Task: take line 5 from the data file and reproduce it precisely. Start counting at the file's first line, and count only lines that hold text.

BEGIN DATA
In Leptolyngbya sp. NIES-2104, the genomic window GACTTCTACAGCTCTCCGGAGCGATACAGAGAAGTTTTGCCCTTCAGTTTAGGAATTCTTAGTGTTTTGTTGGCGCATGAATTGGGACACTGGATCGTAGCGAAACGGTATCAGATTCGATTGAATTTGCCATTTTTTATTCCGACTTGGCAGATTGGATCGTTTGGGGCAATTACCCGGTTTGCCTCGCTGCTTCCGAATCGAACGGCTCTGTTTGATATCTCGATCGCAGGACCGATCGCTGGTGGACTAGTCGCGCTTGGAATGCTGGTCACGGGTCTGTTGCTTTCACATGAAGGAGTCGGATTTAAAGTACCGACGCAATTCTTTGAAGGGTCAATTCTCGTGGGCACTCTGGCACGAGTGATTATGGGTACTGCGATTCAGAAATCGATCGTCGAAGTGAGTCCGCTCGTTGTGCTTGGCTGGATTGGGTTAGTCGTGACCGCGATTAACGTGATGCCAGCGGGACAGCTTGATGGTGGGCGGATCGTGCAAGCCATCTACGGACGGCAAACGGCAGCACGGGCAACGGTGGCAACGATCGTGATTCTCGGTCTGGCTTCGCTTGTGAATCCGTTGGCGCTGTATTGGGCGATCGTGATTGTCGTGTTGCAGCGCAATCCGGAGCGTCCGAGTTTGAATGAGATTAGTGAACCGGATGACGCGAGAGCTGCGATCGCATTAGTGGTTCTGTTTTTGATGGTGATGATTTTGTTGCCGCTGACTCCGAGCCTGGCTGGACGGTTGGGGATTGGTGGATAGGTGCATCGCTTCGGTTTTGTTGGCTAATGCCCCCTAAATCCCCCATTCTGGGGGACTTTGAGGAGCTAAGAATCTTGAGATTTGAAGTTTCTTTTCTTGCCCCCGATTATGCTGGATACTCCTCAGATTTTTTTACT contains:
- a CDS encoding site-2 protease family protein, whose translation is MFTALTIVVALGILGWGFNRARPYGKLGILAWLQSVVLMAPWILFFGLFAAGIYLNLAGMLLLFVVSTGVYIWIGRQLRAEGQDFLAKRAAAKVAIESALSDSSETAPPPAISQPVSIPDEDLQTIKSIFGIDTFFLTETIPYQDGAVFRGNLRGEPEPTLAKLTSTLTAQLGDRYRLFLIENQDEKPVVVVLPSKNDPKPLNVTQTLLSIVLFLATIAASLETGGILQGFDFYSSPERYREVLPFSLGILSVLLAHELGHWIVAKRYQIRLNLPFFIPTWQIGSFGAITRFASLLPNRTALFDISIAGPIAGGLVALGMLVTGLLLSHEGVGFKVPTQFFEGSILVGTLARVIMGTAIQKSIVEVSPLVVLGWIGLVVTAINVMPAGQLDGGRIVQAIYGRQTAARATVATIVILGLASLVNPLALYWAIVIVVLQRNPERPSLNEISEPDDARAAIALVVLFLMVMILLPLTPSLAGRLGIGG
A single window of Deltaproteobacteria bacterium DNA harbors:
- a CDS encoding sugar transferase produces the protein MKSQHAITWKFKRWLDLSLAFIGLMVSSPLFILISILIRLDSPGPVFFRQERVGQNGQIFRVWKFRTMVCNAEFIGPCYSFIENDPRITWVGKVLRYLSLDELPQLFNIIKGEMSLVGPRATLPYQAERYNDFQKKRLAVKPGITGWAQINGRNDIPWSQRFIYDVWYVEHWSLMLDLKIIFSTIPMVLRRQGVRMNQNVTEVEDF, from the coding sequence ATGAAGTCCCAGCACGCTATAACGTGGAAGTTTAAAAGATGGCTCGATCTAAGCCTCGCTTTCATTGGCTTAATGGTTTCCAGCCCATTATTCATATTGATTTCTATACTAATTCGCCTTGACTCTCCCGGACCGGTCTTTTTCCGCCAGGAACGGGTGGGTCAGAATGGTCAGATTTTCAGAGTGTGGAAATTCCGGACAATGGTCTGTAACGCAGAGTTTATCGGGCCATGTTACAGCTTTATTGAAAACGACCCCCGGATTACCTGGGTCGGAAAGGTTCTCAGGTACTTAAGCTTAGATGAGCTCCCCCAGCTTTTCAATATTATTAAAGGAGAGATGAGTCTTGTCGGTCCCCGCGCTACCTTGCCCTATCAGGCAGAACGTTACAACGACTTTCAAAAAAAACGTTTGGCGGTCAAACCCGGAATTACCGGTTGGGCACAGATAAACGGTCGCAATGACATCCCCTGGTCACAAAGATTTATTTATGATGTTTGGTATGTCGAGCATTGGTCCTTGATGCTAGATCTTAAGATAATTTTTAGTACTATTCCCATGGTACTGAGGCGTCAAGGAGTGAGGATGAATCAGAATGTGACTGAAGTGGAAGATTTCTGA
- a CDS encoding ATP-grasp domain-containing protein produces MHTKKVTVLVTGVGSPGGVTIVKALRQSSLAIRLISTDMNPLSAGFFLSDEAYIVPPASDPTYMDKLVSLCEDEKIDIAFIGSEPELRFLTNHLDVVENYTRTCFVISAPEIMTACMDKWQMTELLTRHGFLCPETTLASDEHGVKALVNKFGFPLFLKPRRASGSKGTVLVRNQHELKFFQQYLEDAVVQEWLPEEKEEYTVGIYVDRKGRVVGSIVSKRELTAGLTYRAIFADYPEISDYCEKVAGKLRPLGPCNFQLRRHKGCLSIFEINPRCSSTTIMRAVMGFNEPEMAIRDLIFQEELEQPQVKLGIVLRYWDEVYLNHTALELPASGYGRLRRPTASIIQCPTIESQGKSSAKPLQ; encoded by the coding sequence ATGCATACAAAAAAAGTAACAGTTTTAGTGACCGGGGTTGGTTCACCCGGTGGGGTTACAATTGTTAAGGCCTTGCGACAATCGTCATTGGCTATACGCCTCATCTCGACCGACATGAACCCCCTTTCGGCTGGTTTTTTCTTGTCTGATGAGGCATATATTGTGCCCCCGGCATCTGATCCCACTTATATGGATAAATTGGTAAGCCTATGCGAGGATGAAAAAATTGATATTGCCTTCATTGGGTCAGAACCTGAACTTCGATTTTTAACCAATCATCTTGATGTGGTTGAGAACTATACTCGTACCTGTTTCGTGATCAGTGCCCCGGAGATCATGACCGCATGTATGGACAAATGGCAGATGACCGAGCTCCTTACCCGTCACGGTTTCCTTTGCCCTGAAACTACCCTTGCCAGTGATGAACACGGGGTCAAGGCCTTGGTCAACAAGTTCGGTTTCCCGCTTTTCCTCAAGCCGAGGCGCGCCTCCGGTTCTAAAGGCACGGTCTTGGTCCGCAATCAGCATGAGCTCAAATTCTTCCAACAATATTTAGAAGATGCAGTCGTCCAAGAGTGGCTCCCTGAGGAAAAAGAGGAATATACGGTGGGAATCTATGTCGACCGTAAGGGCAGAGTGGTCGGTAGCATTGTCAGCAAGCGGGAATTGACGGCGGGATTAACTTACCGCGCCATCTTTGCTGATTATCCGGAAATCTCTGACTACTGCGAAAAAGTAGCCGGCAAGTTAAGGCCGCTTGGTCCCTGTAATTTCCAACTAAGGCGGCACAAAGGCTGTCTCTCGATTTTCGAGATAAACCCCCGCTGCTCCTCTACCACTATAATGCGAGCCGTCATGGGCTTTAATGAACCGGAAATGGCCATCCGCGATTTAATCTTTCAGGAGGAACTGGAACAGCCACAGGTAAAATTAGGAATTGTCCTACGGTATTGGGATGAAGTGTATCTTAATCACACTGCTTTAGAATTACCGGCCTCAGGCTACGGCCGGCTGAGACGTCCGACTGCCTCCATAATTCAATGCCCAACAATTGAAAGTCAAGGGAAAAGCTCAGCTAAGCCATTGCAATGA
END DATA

- a CDS encoding ATP-grasp domain-containing protein produces MHTKKVTVLVTGVGSPGGVTIVKALRQSSLAIRLISTDMNPLSAGFFLSDEAYIVPPASDPTYMDKLVSLCEDEKIDIAFIGSEPELRFLTNHLDVVENYTRTCFVISAPEIMTACMDKWQMTELLTRHGFLCPETTLASDEHGVKALVNKFGFPLFLKPRRASGSKGTVLVRNQHELKFFQQYLEDAVVQEWLPEEKEEYTVGIYVDRKGRVVGSIVSKRELTAGLTYRAIFADYPEISDYCEKVAGKLRPLGPCNFQLRRHKGCLSIFEINPRCSSTTIMRAVMGFNEPEMAIRDLIFQEELEQPQVKLGIVLRYWDEVYLNHTALELPASGYGRLRRPTASIIQCPTIESQGKSSAKPLQ; encoded by the coding sequence ATGCATACAAAAAAAGTAACAGTTTTAGTGACCGGGGTTGGTTCACCCGGTGGGGTTACAATTGTTAAGGCCTTGCGACAATCGTCATTGGCTATACGCCTCATCTCGACCGACATGAACCCCCTTTCGGCTGGTTTTTTCTTGTCTGATGAGGCATATATTGTGCCCCCGGCATCTGATCCCACTTATATGGATAAATTGGTAAGCCTATGCGAGGATGAAAAAATTGATATTGCCTTCATTGGGTCAGAACCTGAACTTCGATTTTTAACCAATCATCTTGATGTGGTTGAGAACTATACTCGTACCTGTTTCGTGATCAGTGCCCCGGAGATCATGACCGCATGTATGGACAAATGGCAGATGACCGAGCTCCTTACCCGTCACGGTTTCCTTTGCCCTGAAACTACCCTTGCCAGTGATGAACACGGGGTCAAGGCCTTGGTCAACAAGTTCGGTTTCCCGCTTTTCCTCAAGCCGAGGCGCGCCTCCGGTTCTAAAGGCACGGTCTTGGTCCGCAATCAGCATGAGCTCAAATTCTTCCAACAATATTTAGAAGATGCAGTCGTCCAAGAGTGGCTCCCTGAGGAAAAAGAGGAATATACGGTGGGAATCTATGTCGACCGTAAGGGCAGAGTGGTCGGTAGCATTGTCAGCAAGCGGGAATTGACGGCGGGATTAACTTACCGCGCCATCTTTGCTGATTATCCGGAAATCTCTGACTACTGCGAAAAAGTAGCCGGCAAGTTAAGGCCGCTTGGTCCCTGTAATTTCCAACTAAGGCGGCACAAAGGCTGTCTCTCGATTTTCGAGATAAACCCCCGCTGCTCCTCTACCACTATAATGCGAGCCGTCATGGGCTTTAATGAACCGGAAATGGCCATCCGCGATTTAATCTTTCAGGAGGAACTGGAACAGCCACAGGTAAAATTAGGAATTGTCCTACGGTATTGGGATGAAGTGTATCTTAATCACACTGCTTTAGAATTACCGGCCTCAGGCTACGGCCGGCTGAGACGTCCGACTGCCTCCATAATTCAATGCCCAACAATTGAAAGTCAAGGGAAAAGCTCAGCTAAGCCATTGCAATGA